Science is the best thing I know of, which can do that.
(Mathematics, more specifically).
My new signature then is a reminder for me about how to distance myself from the misperceptions inherent in Science.
The true illusion comes from beliefs … and opinion.
20-08-2011, 09:52 AM
I think the true illusion comes from perception. A machine will collect true data. We don't. We have far too complicated and refined senses to remain objective. That's what makes us adaptable. Can't replace millions of years of evolution. That's a big baggage. It's a matter of opinion. ;)
20-08-2011, 10:23 AM
Maybe it goes all the way 'up the (protocol) stack', at each level with the eye/optic nerve at the lower levels and religion/politics at the top level ?
That BBC doco you posted looks like a good one too, Mark .. thanks for that .. I hadn't seen it before .. but what's to say the bees can't also smell the honey ? How do bees navigate at night ? :)
PS: QUOTE (from Wiki): .. interesting !
PPS: It seems there are 'odor plume advocates' (http://en.wikipedia.org/wiki/Bee_learning_and_communication#Odor _plume), also. :lol: :)
20-08-2011, 10:51 AM
Well all I'm saying is we can't trust our senses. The 'hardware' in our eyes might be accurate to the 16th million shade of color and our optic nerves flawlessly transmit the correct data to our brain but the 'decoding' part of the brain is flawed by too many variables.
To illustrate my point see the picture attached. The straight middle band is a solid color across the whole surface. Even with me telling you that I bet you'll still have a problem believing it because your brain is assessing it in context. So it takes into account other variables which are the gradient in the top and bottom bands as a reference and obviously will compensate so you see a gradient in the middle also.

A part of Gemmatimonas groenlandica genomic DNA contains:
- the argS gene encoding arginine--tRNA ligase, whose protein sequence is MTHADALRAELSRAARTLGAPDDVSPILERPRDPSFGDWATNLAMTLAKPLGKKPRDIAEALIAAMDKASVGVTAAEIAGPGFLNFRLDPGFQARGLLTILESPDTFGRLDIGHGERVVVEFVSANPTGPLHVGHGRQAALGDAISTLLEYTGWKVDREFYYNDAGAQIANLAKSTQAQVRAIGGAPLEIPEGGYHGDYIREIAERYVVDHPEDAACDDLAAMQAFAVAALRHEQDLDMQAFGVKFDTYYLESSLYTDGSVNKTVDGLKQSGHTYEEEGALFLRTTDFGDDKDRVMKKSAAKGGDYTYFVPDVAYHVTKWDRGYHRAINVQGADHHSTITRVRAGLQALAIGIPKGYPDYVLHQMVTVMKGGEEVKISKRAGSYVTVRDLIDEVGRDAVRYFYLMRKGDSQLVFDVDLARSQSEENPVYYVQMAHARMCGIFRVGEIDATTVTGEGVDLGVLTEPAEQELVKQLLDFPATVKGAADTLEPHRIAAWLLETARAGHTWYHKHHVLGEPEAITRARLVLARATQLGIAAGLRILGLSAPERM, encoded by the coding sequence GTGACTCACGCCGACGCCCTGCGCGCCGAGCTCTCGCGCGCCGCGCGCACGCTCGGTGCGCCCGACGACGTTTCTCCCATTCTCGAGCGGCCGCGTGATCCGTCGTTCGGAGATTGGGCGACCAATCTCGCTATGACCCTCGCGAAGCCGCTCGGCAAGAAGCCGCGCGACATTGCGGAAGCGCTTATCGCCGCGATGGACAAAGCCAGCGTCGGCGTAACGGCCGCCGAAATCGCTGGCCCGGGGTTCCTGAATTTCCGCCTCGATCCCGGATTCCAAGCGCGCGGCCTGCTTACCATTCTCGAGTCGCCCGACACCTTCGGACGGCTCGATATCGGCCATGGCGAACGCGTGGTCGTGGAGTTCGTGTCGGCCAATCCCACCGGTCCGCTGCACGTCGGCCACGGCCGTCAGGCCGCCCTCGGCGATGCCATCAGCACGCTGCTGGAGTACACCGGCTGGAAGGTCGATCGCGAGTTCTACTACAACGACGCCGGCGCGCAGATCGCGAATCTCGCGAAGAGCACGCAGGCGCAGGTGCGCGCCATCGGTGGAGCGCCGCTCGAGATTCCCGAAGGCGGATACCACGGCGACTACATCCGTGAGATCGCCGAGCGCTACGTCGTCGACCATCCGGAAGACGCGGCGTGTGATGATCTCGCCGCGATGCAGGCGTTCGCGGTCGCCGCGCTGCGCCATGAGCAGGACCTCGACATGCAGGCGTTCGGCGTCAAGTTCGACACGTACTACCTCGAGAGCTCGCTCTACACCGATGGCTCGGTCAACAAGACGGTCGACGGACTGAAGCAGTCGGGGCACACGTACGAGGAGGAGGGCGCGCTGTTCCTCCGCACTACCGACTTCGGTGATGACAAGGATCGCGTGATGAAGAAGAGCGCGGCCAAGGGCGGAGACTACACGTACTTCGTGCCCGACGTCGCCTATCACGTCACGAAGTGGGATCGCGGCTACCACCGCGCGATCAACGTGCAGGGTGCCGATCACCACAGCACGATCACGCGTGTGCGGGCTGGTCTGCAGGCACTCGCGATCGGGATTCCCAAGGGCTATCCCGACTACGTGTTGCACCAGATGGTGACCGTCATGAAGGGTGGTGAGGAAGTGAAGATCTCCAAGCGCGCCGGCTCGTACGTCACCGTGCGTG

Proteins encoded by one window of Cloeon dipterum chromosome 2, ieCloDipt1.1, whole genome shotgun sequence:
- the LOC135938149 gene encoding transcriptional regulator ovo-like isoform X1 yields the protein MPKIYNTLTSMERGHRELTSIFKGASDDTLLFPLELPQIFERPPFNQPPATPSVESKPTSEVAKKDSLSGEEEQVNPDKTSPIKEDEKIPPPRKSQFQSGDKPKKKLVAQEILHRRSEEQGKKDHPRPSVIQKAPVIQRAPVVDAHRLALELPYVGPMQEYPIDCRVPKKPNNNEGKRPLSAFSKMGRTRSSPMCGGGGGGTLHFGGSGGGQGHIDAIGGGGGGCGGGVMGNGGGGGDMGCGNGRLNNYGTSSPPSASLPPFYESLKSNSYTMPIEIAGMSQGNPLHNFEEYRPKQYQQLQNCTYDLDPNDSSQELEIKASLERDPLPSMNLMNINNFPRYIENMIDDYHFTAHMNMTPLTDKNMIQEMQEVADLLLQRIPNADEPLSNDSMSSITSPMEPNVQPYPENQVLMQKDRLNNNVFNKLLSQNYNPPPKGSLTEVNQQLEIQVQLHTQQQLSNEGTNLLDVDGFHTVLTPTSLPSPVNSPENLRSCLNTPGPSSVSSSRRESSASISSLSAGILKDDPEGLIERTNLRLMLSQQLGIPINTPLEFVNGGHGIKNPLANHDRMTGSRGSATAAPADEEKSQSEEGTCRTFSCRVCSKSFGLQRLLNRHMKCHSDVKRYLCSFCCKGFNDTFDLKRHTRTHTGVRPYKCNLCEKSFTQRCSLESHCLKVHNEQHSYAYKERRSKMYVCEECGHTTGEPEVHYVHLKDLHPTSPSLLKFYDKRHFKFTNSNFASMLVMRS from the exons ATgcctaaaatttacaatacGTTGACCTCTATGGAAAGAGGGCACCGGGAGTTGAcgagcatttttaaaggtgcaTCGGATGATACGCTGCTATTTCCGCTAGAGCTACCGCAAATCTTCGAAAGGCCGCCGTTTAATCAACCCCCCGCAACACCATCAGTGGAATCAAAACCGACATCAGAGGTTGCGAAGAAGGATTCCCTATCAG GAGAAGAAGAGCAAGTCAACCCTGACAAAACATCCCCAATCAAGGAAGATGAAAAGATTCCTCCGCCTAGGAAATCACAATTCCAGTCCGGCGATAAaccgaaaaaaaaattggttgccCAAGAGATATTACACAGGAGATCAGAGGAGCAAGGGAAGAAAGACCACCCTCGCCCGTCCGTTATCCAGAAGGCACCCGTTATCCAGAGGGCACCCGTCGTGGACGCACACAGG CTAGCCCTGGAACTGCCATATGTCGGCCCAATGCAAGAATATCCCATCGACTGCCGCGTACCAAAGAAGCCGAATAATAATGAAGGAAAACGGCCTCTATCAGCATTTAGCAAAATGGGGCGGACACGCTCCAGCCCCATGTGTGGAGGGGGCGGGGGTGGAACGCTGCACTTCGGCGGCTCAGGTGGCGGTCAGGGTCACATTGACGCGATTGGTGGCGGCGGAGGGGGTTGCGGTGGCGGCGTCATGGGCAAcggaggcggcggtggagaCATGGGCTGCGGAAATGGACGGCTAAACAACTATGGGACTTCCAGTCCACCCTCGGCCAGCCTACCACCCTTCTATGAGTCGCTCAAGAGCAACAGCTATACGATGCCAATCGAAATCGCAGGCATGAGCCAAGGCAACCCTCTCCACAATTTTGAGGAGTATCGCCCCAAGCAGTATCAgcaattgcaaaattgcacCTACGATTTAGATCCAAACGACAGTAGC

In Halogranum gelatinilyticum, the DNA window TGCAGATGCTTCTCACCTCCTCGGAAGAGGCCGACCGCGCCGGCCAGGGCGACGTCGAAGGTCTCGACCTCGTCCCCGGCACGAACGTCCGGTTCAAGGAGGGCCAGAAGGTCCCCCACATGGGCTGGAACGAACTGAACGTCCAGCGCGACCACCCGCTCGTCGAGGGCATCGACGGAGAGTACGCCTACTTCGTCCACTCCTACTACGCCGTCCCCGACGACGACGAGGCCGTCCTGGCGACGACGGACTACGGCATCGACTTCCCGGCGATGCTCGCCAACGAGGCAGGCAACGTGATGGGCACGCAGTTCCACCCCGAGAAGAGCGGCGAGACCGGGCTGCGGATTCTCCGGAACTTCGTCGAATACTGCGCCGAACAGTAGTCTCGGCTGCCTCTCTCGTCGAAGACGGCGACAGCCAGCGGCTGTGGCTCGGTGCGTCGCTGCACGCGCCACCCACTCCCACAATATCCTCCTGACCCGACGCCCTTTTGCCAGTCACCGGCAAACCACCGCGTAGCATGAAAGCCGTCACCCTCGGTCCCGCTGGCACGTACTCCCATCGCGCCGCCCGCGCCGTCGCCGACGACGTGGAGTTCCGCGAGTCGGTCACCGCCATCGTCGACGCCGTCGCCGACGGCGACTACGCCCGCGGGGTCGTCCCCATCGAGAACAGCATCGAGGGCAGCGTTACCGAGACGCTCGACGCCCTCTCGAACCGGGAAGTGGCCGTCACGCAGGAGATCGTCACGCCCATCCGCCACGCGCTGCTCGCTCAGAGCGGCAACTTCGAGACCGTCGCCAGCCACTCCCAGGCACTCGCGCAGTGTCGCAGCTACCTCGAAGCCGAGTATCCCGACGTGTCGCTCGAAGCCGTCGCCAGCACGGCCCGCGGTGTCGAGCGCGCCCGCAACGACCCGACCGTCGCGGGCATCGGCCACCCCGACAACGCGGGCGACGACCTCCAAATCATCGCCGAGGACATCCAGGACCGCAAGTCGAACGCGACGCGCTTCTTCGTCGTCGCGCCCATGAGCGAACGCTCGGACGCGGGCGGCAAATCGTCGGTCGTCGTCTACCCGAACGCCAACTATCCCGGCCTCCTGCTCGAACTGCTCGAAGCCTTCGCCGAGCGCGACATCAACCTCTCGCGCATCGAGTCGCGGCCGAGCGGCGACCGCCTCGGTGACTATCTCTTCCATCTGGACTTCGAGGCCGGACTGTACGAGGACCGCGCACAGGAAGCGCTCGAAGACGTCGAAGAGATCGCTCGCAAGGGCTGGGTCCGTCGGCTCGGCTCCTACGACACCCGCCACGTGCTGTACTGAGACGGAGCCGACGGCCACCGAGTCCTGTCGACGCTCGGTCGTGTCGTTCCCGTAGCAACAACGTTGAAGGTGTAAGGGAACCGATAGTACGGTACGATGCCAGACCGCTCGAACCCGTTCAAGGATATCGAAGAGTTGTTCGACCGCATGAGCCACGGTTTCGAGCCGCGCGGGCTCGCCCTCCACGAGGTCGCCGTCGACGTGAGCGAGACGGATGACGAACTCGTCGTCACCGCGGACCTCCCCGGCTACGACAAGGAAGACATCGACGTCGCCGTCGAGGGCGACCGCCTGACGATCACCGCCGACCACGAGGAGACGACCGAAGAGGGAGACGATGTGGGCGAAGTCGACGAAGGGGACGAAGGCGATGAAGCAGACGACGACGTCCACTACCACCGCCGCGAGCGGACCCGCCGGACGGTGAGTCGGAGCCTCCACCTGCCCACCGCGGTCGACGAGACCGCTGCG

In the same line of thinking when you read this message your brain register patterns. It doesn't analyse words letters at a time.
If there is such a strong discrepancy between what our eyes see and what our brain 'sees' who's to say the same doesn't happen with our other senses and can't be exploited?
20-08-2011, 11:19 AM
I try to always see an alternative to the proposition being presented as a given and trust no one, my self included.
AND even when somewhat convinced the propostion is reality I leave open the possibility some fundamental fact has been twisted by perception.